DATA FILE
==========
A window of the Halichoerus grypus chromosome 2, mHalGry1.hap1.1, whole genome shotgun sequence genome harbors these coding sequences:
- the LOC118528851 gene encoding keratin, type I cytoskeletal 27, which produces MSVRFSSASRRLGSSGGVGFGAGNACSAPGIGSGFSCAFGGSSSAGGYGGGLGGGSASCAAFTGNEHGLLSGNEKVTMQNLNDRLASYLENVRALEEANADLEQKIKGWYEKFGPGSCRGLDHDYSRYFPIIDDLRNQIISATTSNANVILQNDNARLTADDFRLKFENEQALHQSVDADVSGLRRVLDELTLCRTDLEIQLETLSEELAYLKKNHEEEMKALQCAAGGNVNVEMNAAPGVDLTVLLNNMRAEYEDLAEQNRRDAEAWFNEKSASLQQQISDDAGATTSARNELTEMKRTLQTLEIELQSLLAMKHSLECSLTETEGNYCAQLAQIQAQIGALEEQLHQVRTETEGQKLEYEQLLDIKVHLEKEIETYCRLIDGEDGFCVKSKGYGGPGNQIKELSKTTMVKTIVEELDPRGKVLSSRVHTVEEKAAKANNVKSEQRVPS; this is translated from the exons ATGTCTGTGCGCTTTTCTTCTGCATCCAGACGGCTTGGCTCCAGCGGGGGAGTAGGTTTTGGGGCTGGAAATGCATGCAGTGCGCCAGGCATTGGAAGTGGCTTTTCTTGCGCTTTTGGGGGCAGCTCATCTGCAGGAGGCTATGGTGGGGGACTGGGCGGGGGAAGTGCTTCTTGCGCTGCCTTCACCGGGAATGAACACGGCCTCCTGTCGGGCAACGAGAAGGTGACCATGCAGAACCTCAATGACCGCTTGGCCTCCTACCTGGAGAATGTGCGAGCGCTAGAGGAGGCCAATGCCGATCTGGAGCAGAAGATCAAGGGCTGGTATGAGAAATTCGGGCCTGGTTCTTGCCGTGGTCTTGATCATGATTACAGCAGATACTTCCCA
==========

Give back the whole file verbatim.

A window of the Halichoerus grypus chromosome 2, mHalGry1.hap1.1, whole genome shotgun sequence genome harbors these coding sequences:
- the LOC118528851 gene encoding keratin, type I cytoskeletal 27, which produces MSVRFSSASRRLGSSGGVGFGAGNACSAPGIGSGFSCAFGGSSSAGGYGGGLGGGSASCAAFTGNEHGLLSGNEKVTMQNLNDRLASYLENVRALEEANADLEQKIKGWYEKFGPGSCRGLDHDYSRYFPIIDDLRNQIISATTSNANVILQNDNARLTADDFRLKFENEQALHQSVDADVSGLRRVLDELTLCRTDLEIQLETLSEELAYLKKNHEEEMKALQCAAGGNVNVEMNAAPGVDLTVLLNNMRAEYEDLAEQNRRDAEAWFNEKSASLQQQISDDAGATTSARNELTEMKRTLQTLEIELQSLLAMKHSLECSLTETEGNYCAQLAQIQAQIGALEEQLHQVRTETEGQKLEYEQLLDIKVHLEKEIETYCRLIDGEDGFCVKSKGYGGPGNQIKELSKTTMVKTIVEELDPRGKVLSSRVHTVEEKAAKANNVKSEQRVPS; this is translated from the exons ATGTCTGTGCGCTTTTCTTCTGCATCCAGACGGCTTGGCTCCAGCGGGGGAGTAGGTTTTGGGGCTGGAAATGCATGCAGTGCGCCAGGCATTGGAAGTGGCTTTTCTTGCGCTTTTGGGGGCAGCTCATCTGCAGGAGGCTATGGTGGGGGACTGGGCGGGGGAAGTGCTTCTTGCGCTGCCTTCACCGGGAATGAACACGGCCTCCTGTCGGGCAACGAGAAGGTGACCATGCAGAACCTCAATGACCGCTTGGCCTCCTACCTGGAGAATGTGCGAGCGCTAGAGGAGGCCAATGCCGATCTGGAGCAGAAGATCAAGGGCTGGTATGAGAAATTCGGGCCTGGTTCTTGCCGTGGTCTTGATCATGATTACAGCAGATACTTCCCA